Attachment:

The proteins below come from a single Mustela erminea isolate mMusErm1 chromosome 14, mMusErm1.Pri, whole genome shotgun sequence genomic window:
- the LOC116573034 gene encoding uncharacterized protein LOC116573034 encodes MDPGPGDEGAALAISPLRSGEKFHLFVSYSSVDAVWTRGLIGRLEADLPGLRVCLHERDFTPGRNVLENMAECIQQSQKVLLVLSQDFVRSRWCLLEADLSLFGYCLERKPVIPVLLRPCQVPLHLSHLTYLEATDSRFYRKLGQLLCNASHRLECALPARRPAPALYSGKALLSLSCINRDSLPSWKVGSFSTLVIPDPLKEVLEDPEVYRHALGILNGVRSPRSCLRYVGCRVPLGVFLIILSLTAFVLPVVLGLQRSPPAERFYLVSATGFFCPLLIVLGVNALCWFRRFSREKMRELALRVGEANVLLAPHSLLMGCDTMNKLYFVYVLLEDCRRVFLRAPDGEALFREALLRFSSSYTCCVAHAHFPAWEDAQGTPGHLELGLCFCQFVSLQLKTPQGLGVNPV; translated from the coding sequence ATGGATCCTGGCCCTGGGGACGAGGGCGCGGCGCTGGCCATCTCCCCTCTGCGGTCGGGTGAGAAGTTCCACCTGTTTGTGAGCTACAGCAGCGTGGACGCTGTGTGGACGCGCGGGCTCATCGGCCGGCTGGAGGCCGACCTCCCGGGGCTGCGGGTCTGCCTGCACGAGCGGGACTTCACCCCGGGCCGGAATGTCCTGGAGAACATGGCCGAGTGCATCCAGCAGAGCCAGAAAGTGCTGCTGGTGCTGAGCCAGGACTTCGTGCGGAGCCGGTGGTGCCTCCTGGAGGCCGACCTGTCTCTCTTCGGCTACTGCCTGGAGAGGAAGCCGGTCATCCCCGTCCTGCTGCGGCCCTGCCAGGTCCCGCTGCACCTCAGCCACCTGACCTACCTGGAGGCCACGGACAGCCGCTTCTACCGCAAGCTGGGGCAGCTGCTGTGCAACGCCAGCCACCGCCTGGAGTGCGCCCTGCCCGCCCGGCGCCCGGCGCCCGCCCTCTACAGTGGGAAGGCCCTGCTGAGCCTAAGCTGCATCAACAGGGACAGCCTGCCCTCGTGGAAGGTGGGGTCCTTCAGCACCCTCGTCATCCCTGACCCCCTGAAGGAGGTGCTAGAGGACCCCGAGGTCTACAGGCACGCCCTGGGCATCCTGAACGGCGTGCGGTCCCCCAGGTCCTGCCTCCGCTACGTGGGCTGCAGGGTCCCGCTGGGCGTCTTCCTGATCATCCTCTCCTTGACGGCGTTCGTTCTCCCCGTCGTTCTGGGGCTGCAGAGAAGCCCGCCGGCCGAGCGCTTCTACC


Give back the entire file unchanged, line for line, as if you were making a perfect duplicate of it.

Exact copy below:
The proteins below come from a single Mustela erminea isolate mMusErm1 chromosome 14, mMusErm1.Pri, whole genome shotgun sequence genomic window:
- the LOC116573034 gene encoding uncharacterized protein LOC116573034 encodes MDPGPGDEGAALAISPLRSGEKFHLFVSYSSVDAVWTRGLIGRLEADLPGLRVCLHERDFTPGRNVLENMAECIQQSQKVLLVLSQDFVRSRWCLLEADLSLFGYCLERKPVIPVLLRPCQVPLHLSHLTYLEATDSRFYRKLGQLLCNASHRLECALPARRPAPALYSGKALLSLSCINRDSLPSWKVGSFSTLVIPDPLKEVLEDPEVYRHALGILNGVRSPRSCLRYVGCRVPLGVFLIILSLTAFVLPVVLGLQRSPPAERFYLVSATGFFCPLLIVLGVNALCWFRRFSREKMRELALRVGEANVLLAPHSLLMGCDTMNKLYFVYVLLEDCRRVFLRAPDGEALFREALLRFSSSYTCCVAHAHFPAWEDAQGTPGHLELGLCFCQFVSLQLKTPQGLGVNPV; translated from the coding sequence ATGGATCCTGGCCCTGGGGACGAGGGCGCGGCGCTGGCCATCTCCCCTCTGCGGTCGGGTGAGAAGTTCCACCTGTTTGTGAGCTACAGCAGCGTGGACGCTGTGTGGACGCGCGGGCTCATCGGCCGGCTGGAGGCCGACCTCCCGGGGCTGCGGGTCTGCCTGCACGAGCGGGACTTCACCCCGGGCCGGAATGTCCTGGAGAACATGGCCGAGTGCATCCAGCAGAGCCAGAAAGTGCTGCTGGTGCTGAGCCAGGACTTCGTGCGGAGCCGGTGGTGCCTCCTGGAGGCCGACCTGTCTCTCTTCGGCTACTGCCTGGAGAGGAAGCCGGTCATCCCCGTCCTGCTGCGGCCCTGCCAGGTCCCGCTGCACCTCAGCCACCTGACCTACCTGGAGGCCACGGACAGCCGCTTCTACCGCAAGCTGGGGCAGCTGCTGTGCAACGCCAGCCACCGCCTGGAGTGCGCCCTGCCCGCCCGGCGCCCGGCGCCCGCCCTCTACAGTGGGAAGGCCCTGCTGAGCCTAAGCTGCATCAACAGGGACAGCCTGCCCTCGTGGAAGGTGGGGTCCTTCAGCACCCTCGTCATCCCTGACCCCCTGAAGGAGGTGCTAGAGGACCCCGAGGTCTACAGGCACGCCCTGGGCATCCTGAACGGCGTGCGGTCCCCCAGGTCCTGCCTCCGCTACGTGGGCTGCAGGGTCCCGCTGGGCGTCTTCCTGATCATCCTCTCCTTGACGGCGTTCGTTCTCCCCGTCGTTCTGGGGCTGCAGAGAAGCCCGCCGGCCGAGCGCTTCTACC